One possibility to take steps towards an agreement is of course to think about a renovation and reconstruction of the OSCE. Here we have European Union countries and other European countries, Russia and the USA and others together and a sincere dialogue would all of them give the possibility to bring in their ideas. The OSCE now as a platform and in future as a reconstructed and strengthened security organization could be the way out of the present stalemate.

Yalta – Helsinki – and now?

Next year, 2015, we will remember speciall  the Yalta Conference of 1945 and the Helsinki Conference of 1975. Both were historic events in reconstructing the political and security landscape of Europe. The one helped to overcome the war started by Nazi Germany, the other confirmed national sovereignty but added the necessity to respect the different human rights as basis for European security. Commemorating these two historic events is not enough. We need a new event which would again bring a new and comprehensive security structure not based on division, confirming the Helsinki principles but finding a new consensus between EU, USA and Russia.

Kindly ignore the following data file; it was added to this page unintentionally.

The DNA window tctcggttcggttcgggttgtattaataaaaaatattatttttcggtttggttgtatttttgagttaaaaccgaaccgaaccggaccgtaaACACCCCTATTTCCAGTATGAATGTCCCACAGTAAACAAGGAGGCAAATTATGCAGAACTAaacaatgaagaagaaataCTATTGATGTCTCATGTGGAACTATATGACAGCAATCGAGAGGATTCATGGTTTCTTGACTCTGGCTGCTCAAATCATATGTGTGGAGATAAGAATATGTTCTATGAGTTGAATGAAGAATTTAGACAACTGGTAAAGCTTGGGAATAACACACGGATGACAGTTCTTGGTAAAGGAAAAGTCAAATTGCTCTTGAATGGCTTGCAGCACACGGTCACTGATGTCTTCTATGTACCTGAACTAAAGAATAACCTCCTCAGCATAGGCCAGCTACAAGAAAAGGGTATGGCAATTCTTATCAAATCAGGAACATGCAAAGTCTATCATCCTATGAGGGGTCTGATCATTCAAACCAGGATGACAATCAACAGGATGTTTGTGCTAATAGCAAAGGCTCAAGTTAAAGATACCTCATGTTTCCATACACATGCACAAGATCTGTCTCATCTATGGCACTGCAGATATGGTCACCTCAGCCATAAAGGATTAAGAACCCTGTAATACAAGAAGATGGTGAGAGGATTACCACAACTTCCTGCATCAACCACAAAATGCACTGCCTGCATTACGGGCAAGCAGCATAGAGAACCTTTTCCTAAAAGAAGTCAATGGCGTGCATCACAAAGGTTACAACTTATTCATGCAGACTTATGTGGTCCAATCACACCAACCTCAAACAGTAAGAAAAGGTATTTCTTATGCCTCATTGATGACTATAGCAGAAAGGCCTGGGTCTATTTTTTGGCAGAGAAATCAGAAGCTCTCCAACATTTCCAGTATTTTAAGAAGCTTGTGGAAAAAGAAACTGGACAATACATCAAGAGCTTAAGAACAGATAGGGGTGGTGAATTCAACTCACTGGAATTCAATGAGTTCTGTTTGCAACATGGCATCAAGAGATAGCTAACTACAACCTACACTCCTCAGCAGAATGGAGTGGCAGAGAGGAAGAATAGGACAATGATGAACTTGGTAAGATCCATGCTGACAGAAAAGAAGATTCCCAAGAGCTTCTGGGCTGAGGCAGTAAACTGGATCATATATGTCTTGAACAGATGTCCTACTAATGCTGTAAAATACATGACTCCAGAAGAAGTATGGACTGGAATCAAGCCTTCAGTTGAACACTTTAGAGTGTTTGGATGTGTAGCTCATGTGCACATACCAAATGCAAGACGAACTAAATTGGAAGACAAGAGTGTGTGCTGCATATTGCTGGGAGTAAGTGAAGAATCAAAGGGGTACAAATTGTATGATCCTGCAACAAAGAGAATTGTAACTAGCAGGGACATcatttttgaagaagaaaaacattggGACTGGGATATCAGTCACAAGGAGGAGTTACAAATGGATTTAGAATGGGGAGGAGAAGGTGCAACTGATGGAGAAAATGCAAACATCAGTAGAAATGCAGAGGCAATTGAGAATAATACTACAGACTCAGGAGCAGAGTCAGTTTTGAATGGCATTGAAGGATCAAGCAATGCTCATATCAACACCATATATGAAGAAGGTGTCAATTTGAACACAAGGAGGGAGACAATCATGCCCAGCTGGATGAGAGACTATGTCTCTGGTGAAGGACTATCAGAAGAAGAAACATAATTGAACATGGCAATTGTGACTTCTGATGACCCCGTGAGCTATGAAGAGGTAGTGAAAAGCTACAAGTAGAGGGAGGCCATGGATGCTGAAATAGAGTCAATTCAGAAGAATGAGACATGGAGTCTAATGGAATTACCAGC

DI11. November 2014

Israel’s One-State Reality

MO10. November 2014

Building Berlin’s Wall helped avoid a nuclear confrontation

FR03. Oktober 2014

How America Helped ISIS

How America Helped ISIS

By ANDREW THOMPSON and JEREMI SURIOCT. 1, 2014

Austin, Texas — The Islamic State terrorists who have emerged in Iraq and Syria are neither new nor unfamiliar. Many of them spent years in detention centers run by the United States and its coalition partners in Iraq after 2003. Abu Bakr al-Baghdadi, the leader of the Islamic State, spent nearly five years imprisoned at Camp Bucca in southern Iraq. A majority of the other top Islamic State leaders were also former prisoners, including: Abu Muslim al-Turkmani, Abu Louay, Abu Kassem, Abu Jurnas, Abu Shema and Abu Suja.